Yesterday morning I went to see my uncle, only I didn’t see my uncle. Instead there was a small man in a bed who looked far too old and gray to be the robust, ruddy-skinned man of my youth, who kept a cupboard full of candy and a mess of wild curls upon his head—curls that matched his sisters, his daughter, my dad, my brothers, me. His shoulders were bony and small and though I conjecture, don’t know the truth of difference because it occurred to me then—I had never seen him with his shirt off. But there he was, struggling to gain breath against the ribs and lungs and wires and tubes that together became a shuddering cage of mortality: a new carriage to bear, a burden.
I walked through the rest of my day doing “things”—laundry, dishescountersfloors, a bulletin board at school, a doctor’s appointment 20 minutes west and a soccer game, closer home. I let them, the kids: In’n’Out and then McDonalds, because of Happy Meals and my weakness to insist and a husband out of town anyway. When they scattered and I was alone for exactly one minute, I plugged the straws of two still-heavy milk shakes one at a time, into my mouth, and I slurped for all it was worth, chocolate and vanilla, and wanted to cry.
Bed couldn’t come soon enough and I fell asleep with my hand in the scriptures. Mark chapter 2. My body betraying a peace I felt desperate for.
This morning the baby is scantily clad, just a diaper, a shirt too small. He rolls about on the rug that looks like a road and stretches his limbs to accommodate two cars, divergent paths. I am holding a miniature school bus without wheels but looking at his torso, at a brown swath of flesh that stretches seamless along the delicate pins of his ribcage, at the beauty of his cheeks and their life-giving proof of pink, his hair a mop—alive and wayward. And my heart is full of music. Not words, but sound that language fails to describe.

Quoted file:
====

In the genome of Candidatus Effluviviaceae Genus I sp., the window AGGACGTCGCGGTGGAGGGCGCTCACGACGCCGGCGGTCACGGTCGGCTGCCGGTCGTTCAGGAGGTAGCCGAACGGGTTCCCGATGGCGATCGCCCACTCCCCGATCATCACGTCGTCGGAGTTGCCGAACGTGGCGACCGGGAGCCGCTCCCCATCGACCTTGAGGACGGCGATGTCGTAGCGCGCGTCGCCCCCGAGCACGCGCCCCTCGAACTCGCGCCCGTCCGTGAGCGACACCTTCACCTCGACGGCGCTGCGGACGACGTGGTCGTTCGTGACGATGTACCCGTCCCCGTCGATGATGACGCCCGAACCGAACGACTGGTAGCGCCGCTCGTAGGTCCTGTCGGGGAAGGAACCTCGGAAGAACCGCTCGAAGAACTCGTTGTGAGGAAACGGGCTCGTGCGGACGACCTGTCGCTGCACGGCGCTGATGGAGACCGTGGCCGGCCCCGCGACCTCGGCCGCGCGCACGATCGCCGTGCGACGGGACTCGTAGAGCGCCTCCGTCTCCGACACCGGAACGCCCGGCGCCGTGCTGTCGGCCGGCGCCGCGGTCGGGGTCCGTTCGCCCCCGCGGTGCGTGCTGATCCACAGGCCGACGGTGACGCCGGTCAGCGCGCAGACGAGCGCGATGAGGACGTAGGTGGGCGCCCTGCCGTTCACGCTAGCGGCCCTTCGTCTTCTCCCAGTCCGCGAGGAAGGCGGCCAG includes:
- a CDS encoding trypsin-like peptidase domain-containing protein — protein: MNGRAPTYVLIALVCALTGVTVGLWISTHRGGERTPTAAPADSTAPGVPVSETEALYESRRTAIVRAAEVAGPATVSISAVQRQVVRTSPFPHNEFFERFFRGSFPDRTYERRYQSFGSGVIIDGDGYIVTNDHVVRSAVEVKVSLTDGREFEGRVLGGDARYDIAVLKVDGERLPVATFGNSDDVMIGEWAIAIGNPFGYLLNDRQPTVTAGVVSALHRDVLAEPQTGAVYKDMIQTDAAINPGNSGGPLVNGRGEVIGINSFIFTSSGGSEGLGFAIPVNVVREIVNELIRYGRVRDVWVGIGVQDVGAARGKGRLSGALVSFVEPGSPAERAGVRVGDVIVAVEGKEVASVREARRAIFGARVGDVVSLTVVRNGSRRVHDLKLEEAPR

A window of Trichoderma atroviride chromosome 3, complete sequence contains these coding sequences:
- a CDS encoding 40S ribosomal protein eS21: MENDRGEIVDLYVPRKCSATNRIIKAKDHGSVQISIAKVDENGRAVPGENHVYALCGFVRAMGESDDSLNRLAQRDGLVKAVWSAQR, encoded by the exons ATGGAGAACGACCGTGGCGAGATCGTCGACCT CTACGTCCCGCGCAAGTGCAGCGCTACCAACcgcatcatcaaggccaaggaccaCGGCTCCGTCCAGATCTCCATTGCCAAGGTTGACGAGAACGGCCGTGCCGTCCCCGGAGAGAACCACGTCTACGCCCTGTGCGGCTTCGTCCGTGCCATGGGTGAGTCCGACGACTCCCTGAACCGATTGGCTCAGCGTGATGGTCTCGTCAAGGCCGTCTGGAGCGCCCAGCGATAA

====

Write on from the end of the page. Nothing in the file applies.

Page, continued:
“Mom, c’mon,” he says; “Mom, that’s mine,” as he plucks the school bus from my hand. “Mom, it’s a Christmas tree.” He points to a picture of a decorated pine, the middle of the rug, and I realize then that’s what it is, that’s the fullness I can’t swallow: Christmas. A Christ child, some time in Gethsemane, a cross, death. There is glory in this, and gratitude for life and the fleshy mess of this existence, of now.
Soon we will go outside, because that is how our day goes. I will lace up running shoes. I will pack a plastic parcel of cereal, two water bottles. I will balance the dog and the stroller and I will run. Mostly, I will let it be, let each step I don’t feel, let the hammering heart I scarcely notice, let it go, let my spirit overpower my body; and when the miles feel long and the sun feels hot I will tell myself this: that the pain is only for a moment, and you can do this, you can do this, you can do this.